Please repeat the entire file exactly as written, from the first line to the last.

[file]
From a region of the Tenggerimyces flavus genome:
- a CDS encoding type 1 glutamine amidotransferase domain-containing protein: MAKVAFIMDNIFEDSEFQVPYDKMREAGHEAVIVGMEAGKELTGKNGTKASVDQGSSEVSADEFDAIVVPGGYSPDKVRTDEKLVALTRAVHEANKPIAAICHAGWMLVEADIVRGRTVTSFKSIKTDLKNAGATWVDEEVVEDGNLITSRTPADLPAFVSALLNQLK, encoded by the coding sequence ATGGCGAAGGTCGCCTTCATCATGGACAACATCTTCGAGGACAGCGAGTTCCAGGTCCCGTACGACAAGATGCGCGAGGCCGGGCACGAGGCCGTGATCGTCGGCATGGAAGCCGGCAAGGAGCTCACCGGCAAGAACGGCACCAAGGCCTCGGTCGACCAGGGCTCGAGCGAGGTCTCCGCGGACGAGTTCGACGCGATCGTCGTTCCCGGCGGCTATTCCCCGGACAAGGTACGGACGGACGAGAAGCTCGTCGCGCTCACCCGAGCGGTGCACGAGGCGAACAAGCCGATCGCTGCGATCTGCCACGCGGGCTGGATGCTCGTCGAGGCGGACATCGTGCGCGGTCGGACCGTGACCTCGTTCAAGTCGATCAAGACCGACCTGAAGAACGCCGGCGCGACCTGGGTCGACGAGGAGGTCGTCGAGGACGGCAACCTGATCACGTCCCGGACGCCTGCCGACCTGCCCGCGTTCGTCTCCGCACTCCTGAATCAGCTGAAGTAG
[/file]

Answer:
From a region of the Tenggerimyces flavus genome:
- a CDS encoding type 1 glutamine amidotransferase domain-containing protein: MAKVAFIMDNIFEDSEFQVPYDKMREAGHEAVIVGMEAGKELTGKNGTKASVDQGSSEVSADEFDAIVVPGGYSPDKVRTDEKLVALTRAVHEANKPIAAICHAGWMLVEADIVRGRTVTSFKSIKTDLKNAGATWVDEEVVEDGNLITSRTPADLPAFVSALLNQLK, encoded by the coding sequence ATGGCGAAGGTCGCCTTCATCATGGACAACATCTTCGAGGACAGCGAGTTCCAGGTCCCGTACGACAAGATGCGCGAGGCCGGGCACGAGGCCGTGATCGTCGGCATGGAAGCCGGCAAGGAGCTCACCGGCAAGAACGGCACCAAGGCCTCGGTCGACCAGGGCTCGAGCGAGGTCTCCGCGGACGAGTTCGACGCGATCGTCGTTCCCGGCGGCTATTCCCCGGACAAGGTACGGACGGACGAGAAGCTCGTCGCGCTCACCCGAGCGGTGCACGAGGCGAACAAGCCGATCGCTGCGATCTGCCACGCGGGCTGGATGCTCGTCGAGGCGGACATCGTGCGCGGTCGGACCGTGACCTCGTTCAAGTCGATCAAGACCGACCTGAAGAACGCCGGCGCGACCTGGGTCGACGAGGAGGTCGTCGAGGACGGCAACCTGATCACGTCCCGGACGCCTGCCGACCTGCCCGCGTTCGTCTCCGCACTCCTGAATCAGCTGAAGTAG